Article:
More plants replanted than uprooted, says EPA
The number of trees planted in 2019 is three times more than the number of trees removed with permits during the year, the Environment Protection Agency said on Sunday.
Some 8,602 trees were planted on five islands and 2,706 trees were removed from 21 islands.
The EPA posted a list of islands for which permits were issued this year along with islands reported to have replanted in 2019. “We are following up with all parties who have not replanted as per the given permits,” the agency tweeted.
Permits were also granted to remove about 90 coconut palms from Thaa Madifushi and Gaaf Dhaal Vaadhoo to be replanted elsewhere on the islands.
The EPA has been under fire for authorising the mass removal of trees, an increasingly common practice that environmental activists have dubbed #MvTreeGrab. Thousands of mature coconut palms and other trees have been removed from natural islands all over the country to landscape reclaimed islands being developed as luxury tourist resorts.
According to regulations, a permit must be obtained from the EPA before removing more than 10 trees. An assessment has to be done for the removal of more than 200 trees. The rules also require two trees to be replanted for every tree uprooted and transported to another island. But in 2014, an amendment was made to allow cabinet to approve clearance of trees for “development projects.” For every tree uprooted under such a project, six trees were required to be replanted.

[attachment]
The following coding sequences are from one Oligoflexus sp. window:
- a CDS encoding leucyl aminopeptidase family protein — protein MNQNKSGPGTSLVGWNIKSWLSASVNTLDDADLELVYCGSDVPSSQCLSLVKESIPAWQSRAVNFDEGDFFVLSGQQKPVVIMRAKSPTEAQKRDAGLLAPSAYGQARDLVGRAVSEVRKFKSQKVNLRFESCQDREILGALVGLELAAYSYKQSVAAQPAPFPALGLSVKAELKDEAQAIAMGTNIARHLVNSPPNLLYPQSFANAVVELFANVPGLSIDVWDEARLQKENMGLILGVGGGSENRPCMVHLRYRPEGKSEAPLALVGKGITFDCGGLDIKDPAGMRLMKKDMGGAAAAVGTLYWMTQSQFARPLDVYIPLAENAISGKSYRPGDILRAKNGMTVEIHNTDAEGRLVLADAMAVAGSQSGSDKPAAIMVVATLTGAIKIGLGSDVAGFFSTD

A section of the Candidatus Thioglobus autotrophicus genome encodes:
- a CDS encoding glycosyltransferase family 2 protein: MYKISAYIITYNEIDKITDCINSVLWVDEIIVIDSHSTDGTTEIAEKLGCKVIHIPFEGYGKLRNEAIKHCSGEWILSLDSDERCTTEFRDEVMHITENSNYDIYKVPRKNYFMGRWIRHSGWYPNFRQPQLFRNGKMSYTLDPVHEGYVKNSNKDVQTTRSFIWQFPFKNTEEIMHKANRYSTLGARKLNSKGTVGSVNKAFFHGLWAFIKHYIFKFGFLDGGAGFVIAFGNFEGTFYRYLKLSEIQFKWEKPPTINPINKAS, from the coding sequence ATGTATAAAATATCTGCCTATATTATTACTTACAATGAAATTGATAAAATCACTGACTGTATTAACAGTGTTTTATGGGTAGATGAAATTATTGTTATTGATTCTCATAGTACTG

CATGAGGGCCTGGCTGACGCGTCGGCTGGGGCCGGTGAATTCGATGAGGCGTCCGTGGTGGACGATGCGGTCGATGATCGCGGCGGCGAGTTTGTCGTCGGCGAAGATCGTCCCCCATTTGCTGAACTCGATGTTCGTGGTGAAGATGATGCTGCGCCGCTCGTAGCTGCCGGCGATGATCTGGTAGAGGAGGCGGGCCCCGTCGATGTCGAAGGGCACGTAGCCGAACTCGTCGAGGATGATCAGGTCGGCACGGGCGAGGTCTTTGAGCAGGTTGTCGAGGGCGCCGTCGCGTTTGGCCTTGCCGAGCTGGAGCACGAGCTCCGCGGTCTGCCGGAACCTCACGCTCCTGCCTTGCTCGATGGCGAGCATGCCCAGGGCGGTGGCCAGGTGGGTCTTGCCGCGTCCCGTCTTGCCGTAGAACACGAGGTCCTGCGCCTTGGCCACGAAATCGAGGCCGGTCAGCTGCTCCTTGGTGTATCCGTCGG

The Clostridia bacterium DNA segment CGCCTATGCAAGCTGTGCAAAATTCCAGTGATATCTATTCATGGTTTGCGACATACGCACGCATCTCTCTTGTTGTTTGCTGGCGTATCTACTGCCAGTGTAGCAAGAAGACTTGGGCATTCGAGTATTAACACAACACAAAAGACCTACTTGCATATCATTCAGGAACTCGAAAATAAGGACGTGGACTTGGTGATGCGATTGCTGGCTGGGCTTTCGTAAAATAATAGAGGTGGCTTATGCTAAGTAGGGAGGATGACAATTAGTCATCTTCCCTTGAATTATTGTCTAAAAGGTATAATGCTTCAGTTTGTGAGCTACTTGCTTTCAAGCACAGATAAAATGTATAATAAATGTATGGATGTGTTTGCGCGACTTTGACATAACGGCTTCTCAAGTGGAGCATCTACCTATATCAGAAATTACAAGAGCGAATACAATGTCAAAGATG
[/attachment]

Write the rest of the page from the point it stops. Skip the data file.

The EPA sought public opinion last May to amend the rules on tree removal. But the revised rules have yet to be enacted.
EPA allowed unjustifiable decimation of L. Mendhoo where 1199 🌴 🌴 s were authorised for uprooting+transfer to #EmbudhuFalhu #MVecocide #crossroadsmaldives.
How can EPA replace the arable land of Mendhoo which was removed?
DO NOT mislead the public!
EPA facilitates this loss. pic.twitter.com/cjwRxfFh6t
— SaveMaldives (@SaveMaldivesMV) October 20, 2019
Secret hearings requested for marital rape appeal
The Prosecutor General’s office has asked the High Court to conduct closed-door hearings in the state’s appeal of the acquittal of a man who was charged over the death of his wife in December 2015.
Ziyadha Naeem, 37, from the Thinadhoo island in Gaaf Dhaal atoll died of life-threatening injuries caused by the alleged marital rape. A postmortem examination conducted in India found signs of abuse. After a secret trial, her husband Ibrahim Shah was found not guilty in March of marital rape, manslaughter, negligent homicide and possession of pornography.
Court hearings involving rape are required by law to be closed to the public and media, the PG office noted in a statement issued on Sunday morning. The criminal court trial was also conducted behind closed doors in order to protect witnesses as well as the privacy of the victim and her children, it added.
The appeal hearings began on Sunday and the High Court granted the request to conduct proceedings in secret. But judges ruled that the appeal on the possession of pornography charge will be conducted openly, according to media reports.
Illegal tourism operation stopped on Fushidhigga
The tourism ministry asked police to investigate an illegal tourism operation on Fushidhigga in Alif Dhaal atoll while a legal dispute over the island’s ownership was ongoing at court.
A team of tourism ministry officials and police officers went to the island on Saturday. Briefing the press on Saturday night, Tourism Minister Ali Waheed said the island was now under police control.